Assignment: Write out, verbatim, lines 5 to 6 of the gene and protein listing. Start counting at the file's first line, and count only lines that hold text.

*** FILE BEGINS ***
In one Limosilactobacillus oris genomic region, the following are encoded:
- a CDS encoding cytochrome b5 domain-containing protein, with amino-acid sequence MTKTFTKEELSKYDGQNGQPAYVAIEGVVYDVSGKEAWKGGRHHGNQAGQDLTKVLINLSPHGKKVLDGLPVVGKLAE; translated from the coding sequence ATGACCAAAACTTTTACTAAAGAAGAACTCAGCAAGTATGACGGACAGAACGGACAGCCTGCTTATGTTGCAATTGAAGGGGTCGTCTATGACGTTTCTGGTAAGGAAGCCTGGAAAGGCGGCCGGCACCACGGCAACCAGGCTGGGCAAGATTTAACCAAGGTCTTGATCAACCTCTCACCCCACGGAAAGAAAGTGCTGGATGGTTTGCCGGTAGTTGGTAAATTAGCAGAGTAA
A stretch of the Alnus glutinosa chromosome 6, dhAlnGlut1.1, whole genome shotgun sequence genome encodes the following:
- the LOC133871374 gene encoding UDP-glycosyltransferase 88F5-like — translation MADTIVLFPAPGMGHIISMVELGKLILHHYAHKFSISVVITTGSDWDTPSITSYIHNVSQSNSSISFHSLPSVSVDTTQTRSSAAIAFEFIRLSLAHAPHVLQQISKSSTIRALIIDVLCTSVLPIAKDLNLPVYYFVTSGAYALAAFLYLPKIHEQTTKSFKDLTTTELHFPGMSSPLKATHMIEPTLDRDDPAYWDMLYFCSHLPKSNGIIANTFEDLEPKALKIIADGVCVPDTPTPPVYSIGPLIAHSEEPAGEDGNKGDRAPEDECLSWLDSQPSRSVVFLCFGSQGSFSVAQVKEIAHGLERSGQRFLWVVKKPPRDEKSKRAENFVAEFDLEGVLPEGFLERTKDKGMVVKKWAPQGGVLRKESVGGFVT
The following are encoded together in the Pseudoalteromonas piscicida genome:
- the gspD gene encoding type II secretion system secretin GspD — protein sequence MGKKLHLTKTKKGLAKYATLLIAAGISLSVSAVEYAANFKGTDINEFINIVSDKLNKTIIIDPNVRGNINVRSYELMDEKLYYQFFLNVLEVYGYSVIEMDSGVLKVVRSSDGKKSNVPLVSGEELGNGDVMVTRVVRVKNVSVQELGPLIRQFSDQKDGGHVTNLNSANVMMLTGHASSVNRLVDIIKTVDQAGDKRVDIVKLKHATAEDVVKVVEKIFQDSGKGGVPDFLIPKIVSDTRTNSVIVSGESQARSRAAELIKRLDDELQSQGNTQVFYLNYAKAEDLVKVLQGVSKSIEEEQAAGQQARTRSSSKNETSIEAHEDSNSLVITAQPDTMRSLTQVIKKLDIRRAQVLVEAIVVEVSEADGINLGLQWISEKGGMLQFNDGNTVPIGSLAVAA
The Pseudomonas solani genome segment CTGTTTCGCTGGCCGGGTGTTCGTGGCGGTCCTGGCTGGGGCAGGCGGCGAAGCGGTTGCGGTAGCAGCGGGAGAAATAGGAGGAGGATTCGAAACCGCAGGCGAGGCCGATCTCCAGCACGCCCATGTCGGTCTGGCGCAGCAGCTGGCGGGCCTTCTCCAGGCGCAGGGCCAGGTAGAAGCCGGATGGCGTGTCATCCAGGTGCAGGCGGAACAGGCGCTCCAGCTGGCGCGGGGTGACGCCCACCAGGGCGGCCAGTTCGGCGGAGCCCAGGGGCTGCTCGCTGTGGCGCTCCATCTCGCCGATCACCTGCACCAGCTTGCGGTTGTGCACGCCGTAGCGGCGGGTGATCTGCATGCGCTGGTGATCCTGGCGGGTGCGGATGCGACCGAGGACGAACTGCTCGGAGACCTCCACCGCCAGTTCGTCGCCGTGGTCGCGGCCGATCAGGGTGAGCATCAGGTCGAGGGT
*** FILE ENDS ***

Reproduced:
The following are encoded together in the Pseudoalteromonas piscicida genome:
- the gspD gene encoding type II secretion system secretin GspD — protein sequence MGKKLHLTKTKKGLAKYATLLIAAGISLSVSAVEYAANFKGTDINEFINIVSDKLNKTIIIDPNVRGNINVRSYELMDEKLYYQFFLNVLEVYGYSVIEMDSGVLKVVRSSDGKKSNVPLVSGEELGNGDVMVTRVVRVKNVSVQELGPLIRQFSDQKDGGHVTNLNSANVMMLTGHASSVNRLVDIIKTVDQAGDKRVDIVKLKHATAEDVVKVVEKIFQDSGKGGVPDFLIPKIVSDTRTNSVIVSGESQARSRAAELIKRLDDELQSQGNTQVFYLNYAKAEDLVKVLQGVSKSIEEEQAAGQQARTRSSSKNETSIEAHEDSNSLVITAQPDTMRSLTQVIKKLDIRRAQVLVEAIVVEVSEADGINLGLQWISEKGGMLQFNDGNTVPIGSLAVAA